The name of this play, Twelfth Night, is a holiday period, just after Christmas in which things are said to be ‘turned upside down.’ Because of the nature of the plot of the play, this title seems fitting.
Twelfth Night is what we call a ‘romantic comedy,’ a comic play drawing on elements of fable, often concerned with love. It is a story of deceit, deception and disguise and filled with dramatic irony, sexual tension and many different kinds of love, both gay and unrequited. It is also set in this fantasy location called Illyria, where the main character, Viola, is shipwrecked on.
The main story is of a girl, Viola, who, having been shipwrecked from her presumed dead brother, decides to dress as a boy so she can get a job in a noble household. Already this confusion, trickery and a fantasy type location follow the path of a romantic comedy. This is made even more apparent when Viola, pretending to be the boy Cesario, falls in love with her master, the Duke Orsino. Meanwhile Orsino keeps up his obsessions for Olivia, the countess of a neighbouring court, getting the disguised Viola to deliver her his love messages, unaware of her true identity. The situation gets even more complicated when Olivia falls in love with Viola’s disguise, Cesario. ‘To any other trust but that I am mad, or else the lady’s mad.’
The love triangle is the first, and most important part of the plot. Around this main plot are a series of subplots, including Malvolio and the attack on Puritanism, and the story of Sebastian, Viola’s lost brother, and his return.
Not all of these sub plots are comic, or contribute to the genre of a ‘romantic comedy,’ but they all relate to some form of love.
Throughout the play, different kinds of love are felt and expressed by different characters. These loves vary from the self-obsessive exerted by Malvolio when he considers a union with Olivia, ‘she that would alter services with thee,’ to the secret, insecure love both Orsino and Olivia feel for the disguised Viola.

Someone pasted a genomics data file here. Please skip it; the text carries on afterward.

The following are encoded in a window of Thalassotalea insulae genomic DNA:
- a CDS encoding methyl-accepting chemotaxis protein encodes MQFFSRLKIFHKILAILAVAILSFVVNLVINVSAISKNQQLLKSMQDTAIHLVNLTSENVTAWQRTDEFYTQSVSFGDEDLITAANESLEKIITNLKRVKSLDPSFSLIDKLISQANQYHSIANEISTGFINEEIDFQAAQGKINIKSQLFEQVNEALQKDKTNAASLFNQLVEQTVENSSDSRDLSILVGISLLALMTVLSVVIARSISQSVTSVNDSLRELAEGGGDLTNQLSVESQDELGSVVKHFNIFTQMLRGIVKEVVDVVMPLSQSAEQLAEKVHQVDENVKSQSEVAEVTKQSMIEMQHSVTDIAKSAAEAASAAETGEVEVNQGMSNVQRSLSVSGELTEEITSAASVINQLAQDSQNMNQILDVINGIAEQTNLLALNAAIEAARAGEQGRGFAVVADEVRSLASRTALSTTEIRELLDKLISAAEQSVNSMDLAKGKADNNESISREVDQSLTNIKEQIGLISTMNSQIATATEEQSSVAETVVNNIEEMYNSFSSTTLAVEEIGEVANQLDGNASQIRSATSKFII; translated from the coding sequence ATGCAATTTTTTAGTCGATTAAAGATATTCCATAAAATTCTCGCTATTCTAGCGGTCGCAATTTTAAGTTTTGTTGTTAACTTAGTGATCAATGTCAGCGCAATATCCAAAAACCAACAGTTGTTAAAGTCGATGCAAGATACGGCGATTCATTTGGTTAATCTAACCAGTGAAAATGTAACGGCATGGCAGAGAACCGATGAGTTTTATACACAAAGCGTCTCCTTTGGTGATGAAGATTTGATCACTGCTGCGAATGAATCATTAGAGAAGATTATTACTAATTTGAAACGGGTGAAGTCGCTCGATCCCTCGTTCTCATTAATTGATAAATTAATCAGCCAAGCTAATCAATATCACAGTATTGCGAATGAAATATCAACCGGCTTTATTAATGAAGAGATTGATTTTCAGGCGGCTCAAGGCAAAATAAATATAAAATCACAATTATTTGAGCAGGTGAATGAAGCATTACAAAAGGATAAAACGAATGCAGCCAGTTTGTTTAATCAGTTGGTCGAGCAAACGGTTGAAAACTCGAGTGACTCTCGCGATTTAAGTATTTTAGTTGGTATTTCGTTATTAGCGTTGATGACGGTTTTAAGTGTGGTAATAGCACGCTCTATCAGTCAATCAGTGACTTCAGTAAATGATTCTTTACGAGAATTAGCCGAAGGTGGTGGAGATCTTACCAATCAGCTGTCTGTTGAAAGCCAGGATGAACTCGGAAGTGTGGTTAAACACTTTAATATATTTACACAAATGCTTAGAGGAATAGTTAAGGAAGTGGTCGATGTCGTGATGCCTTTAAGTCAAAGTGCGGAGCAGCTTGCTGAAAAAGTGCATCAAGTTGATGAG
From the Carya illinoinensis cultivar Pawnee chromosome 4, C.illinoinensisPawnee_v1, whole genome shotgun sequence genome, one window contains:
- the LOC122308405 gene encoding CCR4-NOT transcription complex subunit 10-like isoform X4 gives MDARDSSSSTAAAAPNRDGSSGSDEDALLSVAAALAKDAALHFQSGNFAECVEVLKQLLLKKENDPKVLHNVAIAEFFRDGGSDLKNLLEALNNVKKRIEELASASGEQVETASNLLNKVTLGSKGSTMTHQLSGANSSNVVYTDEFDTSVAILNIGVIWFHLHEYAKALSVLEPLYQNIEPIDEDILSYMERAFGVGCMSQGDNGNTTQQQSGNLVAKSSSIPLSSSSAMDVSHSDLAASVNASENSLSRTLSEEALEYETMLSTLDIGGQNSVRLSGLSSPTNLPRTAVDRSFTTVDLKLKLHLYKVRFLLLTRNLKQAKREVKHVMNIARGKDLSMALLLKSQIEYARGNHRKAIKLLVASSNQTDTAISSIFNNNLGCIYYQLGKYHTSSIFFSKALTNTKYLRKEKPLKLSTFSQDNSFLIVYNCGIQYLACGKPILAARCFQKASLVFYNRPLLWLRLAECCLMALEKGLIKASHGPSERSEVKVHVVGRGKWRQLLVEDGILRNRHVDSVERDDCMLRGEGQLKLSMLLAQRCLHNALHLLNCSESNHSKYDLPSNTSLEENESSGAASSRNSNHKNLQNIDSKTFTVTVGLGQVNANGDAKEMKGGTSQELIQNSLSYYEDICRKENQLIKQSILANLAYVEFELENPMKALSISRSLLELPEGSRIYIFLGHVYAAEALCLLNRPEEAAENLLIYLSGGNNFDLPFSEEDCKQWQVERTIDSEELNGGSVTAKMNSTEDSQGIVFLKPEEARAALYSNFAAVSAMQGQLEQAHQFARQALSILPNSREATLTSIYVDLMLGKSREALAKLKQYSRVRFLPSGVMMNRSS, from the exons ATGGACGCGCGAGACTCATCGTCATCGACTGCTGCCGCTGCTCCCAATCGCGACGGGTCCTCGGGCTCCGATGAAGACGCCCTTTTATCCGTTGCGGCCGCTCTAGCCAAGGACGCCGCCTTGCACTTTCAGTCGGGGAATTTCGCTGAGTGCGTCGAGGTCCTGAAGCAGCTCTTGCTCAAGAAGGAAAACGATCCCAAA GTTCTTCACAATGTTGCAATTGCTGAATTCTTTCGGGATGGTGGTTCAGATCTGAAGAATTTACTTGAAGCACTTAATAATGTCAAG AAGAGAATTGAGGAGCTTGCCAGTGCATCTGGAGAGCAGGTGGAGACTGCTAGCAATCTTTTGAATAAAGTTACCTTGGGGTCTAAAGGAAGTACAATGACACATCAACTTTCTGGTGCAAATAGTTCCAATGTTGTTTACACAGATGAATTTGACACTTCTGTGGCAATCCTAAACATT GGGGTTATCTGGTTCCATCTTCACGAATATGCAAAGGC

To understand these variations of love we need to know what real love is, or the definition atleast:
‘An intense feeling of deep affection or fondness for a person or thing; involving great liking, sexual passion and/or to delight in, admire, and greatly cherish.’
Each character has his or her own ideas about what they consider true, real love. Olivia has two kinds of love, her deep lost love for her dead brother who she feels means she must spend years of her life mourning for, and her sudden lustful attraction to the disguised Viola, ‘methinks I feel this youth’s perfections.’ Orsino on the other hand, has a desperate, relentless love for Olivia, who turns him away every time, ‘O when mine eyes did see Olivia first, me thought she purged the air of pestilence.’
She does this, not because she feels nothing towards him, but because she is determined to keep her pledge to mourn her dead brother for seven years, before she marries anyone ever again. Orsino appears to love the chase, and the idea of being in love rather than ever actually loving somebody else, ‘If music be the food of love, play on; give me excess of it.’
This tells us that like other characters in this play, the love he experiences, or wants to experience is not real love. During the play Orsino also hints about his strange attraction to the feminine Cesario, who is actually Viola in disguise. This slightly gay affection causes anxiety in Orsino’s character, atleast in the subtext, until the truth comes out at the end of the play.